Lee, Francis L. F
|서명/저자사항||Media and protest logics in the digital era : the Umbrella Movement in Hong Kong / Francis L.F. Lee and Joseph M. Chan.|
|개인저자||Lee, Francis L. F. (Francis Lap Fung) |
Chan, Joseph M. (Joseph Man)
|발행사항||New York : Oxford University, 2018.|
|형태사항||ix, 263 p.,  p. of plates : ill. ; 25 cm.|
|총서명||Oxford studies in digital politics|
|서지주기||Includes bibliographical references and index.|
|요약||"For 79 days in late 2014, Hong Kong became the focus of international attention due to a public demonstration for "genuine democracy" that would become known as the Umbrella Movement. During this time, twenty percent of the local population would join the demonstration, the most large-scale and sustained act of civil disobedience in Hong Kong's history -- and the largest public protest campaign in China since the 1989 student movement in Beijing. On the surface this movement was not unlike other large-scale protest movements that have occurred around the world in recent years. But the authors argue that it was distinct in how bottom-up processes evolved into a centrally organized, programmatic movement with concrete policy demands. As well, they argue that the particular spark for the movement was a flourishing culture of protest in Hong Kong, but conditioned by a relatively conservative public ethos, in which order is paramount. Lee and Chan analyze how traditional mass media institutions and digital media combined with on-the-ground networks in such a way as to propel citizen participation and the evolution of the movement as a whole. As such they argue that the Umbrella Movement is important in the way it sheds light on the rise of digital-media-enabled social movements, the relationship between digital media platforms and legacy media institutions, the power and limitations of such occupation protests and new "action logics," and the continual significance of 'old' protest logics of resource mobilization and collective action frames"--|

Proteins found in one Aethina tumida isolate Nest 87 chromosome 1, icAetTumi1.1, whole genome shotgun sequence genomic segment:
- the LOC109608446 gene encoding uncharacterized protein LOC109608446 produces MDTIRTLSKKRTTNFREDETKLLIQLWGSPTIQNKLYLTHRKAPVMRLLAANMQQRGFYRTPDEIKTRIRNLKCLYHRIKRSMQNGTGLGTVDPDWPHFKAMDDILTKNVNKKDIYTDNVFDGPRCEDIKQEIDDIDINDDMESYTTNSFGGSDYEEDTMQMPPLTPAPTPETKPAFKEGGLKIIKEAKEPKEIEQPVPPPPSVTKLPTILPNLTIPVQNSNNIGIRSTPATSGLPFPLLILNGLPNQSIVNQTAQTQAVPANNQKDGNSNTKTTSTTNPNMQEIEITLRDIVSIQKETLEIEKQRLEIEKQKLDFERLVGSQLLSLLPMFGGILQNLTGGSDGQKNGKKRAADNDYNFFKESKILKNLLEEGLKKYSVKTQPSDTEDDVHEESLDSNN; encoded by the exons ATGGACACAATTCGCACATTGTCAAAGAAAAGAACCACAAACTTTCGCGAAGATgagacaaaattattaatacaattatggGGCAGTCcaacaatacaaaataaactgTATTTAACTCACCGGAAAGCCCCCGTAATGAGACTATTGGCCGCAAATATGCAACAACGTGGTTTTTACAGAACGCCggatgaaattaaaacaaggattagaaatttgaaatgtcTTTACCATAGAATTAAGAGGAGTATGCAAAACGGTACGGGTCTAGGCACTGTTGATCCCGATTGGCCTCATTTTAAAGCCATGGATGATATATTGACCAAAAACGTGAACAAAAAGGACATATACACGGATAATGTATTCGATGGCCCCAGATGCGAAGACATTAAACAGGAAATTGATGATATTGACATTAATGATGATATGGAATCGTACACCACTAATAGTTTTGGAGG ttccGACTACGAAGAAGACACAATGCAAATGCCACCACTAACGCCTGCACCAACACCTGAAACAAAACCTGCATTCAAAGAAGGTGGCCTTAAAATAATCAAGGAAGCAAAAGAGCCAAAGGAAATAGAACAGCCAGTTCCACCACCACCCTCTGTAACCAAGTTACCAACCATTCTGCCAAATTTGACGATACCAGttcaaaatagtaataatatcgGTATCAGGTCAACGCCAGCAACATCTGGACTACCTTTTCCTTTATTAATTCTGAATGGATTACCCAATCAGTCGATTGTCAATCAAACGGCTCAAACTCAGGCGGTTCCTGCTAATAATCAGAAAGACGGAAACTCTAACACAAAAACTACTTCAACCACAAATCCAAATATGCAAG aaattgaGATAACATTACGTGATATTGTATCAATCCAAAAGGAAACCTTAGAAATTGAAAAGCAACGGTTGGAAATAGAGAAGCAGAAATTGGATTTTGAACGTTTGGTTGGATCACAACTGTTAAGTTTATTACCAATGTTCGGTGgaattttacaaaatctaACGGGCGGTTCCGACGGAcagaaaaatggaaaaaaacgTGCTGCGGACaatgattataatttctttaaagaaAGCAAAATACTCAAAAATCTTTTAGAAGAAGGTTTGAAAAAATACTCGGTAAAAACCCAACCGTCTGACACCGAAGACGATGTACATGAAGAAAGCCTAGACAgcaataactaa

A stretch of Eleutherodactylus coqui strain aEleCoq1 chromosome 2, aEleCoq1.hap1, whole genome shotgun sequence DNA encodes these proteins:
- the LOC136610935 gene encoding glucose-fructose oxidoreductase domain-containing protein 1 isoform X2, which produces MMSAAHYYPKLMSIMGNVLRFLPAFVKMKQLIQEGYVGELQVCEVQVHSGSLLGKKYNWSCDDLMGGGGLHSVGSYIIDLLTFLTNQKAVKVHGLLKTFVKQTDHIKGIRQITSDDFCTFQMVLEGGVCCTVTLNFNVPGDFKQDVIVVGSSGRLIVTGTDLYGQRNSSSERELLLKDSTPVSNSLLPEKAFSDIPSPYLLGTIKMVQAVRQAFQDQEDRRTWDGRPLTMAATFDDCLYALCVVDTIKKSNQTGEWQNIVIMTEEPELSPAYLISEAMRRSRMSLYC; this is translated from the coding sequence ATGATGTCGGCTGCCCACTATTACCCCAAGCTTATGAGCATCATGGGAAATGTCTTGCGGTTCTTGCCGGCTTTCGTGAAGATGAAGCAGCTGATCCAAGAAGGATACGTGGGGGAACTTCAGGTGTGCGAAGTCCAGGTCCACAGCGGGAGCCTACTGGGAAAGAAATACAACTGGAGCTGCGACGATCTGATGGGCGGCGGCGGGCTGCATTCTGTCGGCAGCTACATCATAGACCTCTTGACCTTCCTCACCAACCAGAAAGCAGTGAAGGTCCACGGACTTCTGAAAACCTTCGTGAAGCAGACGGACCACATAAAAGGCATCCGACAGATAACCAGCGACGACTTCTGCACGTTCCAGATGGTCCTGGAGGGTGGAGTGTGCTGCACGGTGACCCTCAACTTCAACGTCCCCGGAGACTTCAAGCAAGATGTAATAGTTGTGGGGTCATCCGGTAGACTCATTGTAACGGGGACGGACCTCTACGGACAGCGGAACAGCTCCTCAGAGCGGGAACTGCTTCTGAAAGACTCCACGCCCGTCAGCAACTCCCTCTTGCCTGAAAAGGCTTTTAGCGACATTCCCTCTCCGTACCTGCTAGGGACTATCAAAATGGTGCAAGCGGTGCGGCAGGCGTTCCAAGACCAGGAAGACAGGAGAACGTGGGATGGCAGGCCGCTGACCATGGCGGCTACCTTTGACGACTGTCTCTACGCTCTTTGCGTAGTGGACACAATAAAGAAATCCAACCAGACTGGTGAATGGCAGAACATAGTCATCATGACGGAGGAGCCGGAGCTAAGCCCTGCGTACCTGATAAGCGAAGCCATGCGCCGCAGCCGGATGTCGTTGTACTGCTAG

|해제||Provided by publisher.|
|일반주제명||Umbrella Movement, China, 2014.|
Protest movements --China --Hong Kong.
Mass media --Political aspects --China --Hong Kong.